I remember growing up in Richmond, Va. environs that Black families lived in the inner city in tenements and had very little, including not owning cars, and white people lived in nice houses in the suburbs. School children were being bussed across town to integrate schools and fights broke out every day in the hallways and on the school grounds. Later in life with my husband in the Navy and our two sons in local schools on the West Coast in a well-off area, I became aware that just minutes down the highway, this very wealthy county was home to a redlined community living in poverty. I set out to understand it. I learned about the differences between low-wealth school districts and high-wealth districts. I learned about the inability of middle-class Black families to purchase property in other areas and that it was all about the discrimination of banks owned and run by Whites against providing mortgages. They also wouldn't fund investment in this community. I tried to get the Boy Scouts (we were members) to help get Black families engaged in Scouting, but I found little support, and it didn't happen.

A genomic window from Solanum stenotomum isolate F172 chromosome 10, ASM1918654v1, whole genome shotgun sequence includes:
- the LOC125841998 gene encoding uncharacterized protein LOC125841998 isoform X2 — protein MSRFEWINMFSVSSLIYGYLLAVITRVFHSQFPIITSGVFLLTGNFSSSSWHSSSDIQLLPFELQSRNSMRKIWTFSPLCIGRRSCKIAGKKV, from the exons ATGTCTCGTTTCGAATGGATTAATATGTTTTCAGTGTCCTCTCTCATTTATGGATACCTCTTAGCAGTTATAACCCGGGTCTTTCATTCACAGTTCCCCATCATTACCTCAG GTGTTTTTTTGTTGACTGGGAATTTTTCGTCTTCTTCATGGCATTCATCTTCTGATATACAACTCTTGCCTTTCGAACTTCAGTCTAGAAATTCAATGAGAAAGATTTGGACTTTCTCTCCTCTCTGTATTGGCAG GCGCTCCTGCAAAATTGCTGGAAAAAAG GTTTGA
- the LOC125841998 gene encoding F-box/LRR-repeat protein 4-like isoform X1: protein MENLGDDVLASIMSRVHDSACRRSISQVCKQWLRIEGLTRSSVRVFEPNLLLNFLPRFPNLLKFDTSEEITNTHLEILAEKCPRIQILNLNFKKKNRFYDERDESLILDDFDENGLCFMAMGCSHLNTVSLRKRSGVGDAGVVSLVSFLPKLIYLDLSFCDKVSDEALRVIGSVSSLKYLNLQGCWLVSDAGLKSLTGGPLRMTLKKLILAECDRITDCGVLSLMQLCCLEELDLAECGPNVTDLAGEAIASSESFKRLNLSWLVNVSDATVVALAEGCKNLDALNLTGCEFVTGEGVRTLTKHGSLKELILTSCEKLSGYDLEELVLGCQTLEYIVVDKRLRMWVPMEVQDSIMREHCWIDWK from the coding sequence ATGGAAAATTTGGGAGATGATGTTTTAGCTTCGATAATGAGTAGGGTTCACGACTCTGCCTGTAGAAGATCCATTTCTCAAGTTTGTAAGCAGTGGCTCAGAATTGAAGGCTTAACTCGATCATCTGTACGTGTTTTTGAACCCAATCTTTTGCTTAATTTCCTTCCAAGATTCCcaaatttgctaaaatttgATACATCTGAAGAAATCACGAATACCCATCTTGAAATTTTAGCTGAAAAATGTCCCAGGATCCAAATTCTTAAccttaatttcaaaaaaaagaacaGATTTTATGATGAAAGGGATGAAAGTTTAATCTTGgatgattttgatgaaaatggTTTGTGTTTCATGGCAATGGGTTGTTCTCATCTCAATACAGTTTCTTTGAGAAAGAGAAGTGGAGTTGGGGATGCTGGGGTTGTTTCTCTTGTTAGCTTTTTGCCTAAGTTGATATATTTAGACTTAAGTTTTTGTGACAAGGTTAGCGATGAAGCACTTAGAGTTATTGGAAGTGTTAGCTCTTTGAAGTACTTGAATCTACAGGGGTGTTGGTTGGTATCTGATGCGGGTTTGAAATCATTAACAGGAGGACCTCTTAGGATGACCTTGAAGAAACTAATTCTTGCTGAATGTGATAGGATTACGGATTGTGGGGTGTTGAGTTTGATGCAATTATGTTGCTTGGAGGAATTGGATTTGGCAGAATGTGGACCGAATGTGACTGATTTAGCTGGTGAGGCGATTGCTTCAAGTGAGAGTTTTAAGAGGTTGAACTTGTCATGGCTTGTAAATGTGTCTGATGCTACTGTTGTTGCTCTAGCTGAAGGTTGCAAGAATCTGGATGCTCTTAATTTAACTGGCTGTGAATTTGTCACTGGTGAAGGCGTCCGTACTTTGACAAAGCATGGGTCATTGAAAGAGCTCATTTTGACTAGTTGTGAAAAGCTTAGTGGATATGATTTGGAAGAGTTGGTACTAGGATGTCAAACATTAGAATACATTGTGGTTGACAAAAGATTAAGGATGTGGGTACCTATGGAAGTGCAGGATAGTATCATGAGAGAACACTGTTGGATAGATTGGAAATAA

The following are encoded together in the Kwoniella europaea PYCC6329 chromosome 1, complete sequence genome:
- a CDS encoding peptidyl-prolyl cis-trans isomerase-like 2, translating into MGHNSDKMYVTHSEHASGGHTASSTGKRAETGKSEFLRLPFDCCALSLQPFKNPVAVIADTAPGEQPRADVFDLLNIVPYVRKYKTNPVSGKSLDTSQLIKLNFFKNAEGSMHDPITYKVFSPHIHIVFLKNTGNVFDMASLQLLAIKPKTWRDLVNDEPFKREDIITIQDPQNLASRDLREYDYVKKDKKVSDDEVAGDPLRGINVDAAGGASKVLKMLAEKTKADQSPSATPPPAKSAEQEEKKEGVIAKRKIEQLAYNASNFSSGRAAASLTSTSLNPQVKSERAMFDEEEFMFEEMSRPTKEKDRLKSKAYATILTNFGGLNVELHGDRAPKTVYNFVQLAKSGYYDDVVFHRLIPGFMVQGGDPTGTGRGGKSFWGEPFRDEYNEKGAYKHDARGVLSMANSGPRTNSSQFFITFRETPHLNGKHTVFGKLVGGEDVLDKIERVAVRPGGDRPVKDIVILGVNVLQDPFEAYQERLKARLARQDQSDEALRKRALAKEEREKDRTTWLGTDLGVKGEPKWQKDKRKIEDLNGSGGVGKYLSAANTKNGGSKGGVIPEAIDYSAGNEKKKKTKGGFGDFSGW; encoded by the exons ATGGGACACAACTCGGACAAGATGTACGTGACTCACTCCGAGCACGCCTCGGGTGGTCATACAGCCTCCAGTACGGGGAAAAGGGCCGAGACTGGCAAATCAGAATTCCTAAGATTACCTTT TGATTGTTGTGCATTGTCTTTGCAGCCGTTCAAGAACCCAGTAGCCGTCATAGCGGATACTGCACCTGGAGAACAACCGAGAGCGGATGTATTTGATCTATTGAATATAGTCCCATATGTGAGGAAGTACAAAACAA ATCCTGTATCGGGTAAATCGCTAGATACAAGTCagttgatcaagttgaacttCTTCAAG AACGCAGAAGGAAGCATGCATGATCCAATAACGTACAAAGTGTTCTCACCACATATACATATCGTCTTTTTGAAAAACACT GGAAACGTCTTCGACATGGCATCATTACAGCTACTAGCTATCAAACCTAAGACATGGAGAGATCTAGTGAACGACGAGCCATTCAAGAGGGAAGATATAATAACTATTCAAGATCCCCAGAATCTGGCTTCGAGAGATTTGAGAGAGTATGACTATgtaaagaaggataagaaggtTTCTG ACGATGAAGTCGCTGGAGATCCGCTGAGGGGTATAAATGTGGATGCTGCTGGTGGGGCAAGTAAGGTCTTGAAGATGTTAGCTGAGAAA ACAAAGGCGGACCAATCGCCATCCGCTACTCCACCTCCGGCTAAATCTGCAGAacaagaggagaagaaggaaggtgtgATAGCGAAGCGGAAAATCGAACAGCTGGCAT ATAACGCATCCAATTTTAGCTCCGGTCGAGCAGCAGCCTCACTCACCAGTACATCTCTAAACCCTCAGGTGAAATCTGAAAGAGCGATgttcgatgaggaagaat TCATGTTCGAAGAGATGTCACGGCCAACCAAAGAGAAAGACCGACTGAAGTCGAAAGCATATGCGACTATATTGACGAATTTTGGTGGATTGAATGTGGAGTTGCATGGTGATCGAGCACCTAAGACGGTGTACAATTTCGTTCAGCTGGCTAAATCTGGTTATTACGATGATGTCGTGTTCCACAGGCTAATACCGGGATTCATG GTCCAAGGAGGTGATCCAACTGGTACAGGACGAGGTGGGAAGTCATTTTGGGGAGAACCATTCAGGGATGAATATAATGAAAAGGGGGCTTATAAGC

What I'm getting at here is that redlining perpetuates generational poverty. As a scholar of developing countries, families living in slums beget generations living in slums because opportunities to rise out of poverty are prevented by elite. In the United States, the elite are White People. Period. End of Sentence. In addition, the videos talk about property taxes and low-wealth schools as contributing factors to poverty and that one in 9 Black children have an incarcerated parent. Well, things are worse than the videos present. See, there's this thing called "the school to prison pipeline" where those Black children who are acting out because of their psychosocial circumstances, are treated as acting criminally, rather than being assisted with services to help them cope and prosper. It then becomes a matter of survival rather than putting their efforts into creating a successful life. I could keep writing, but I want to finish this module. Peace.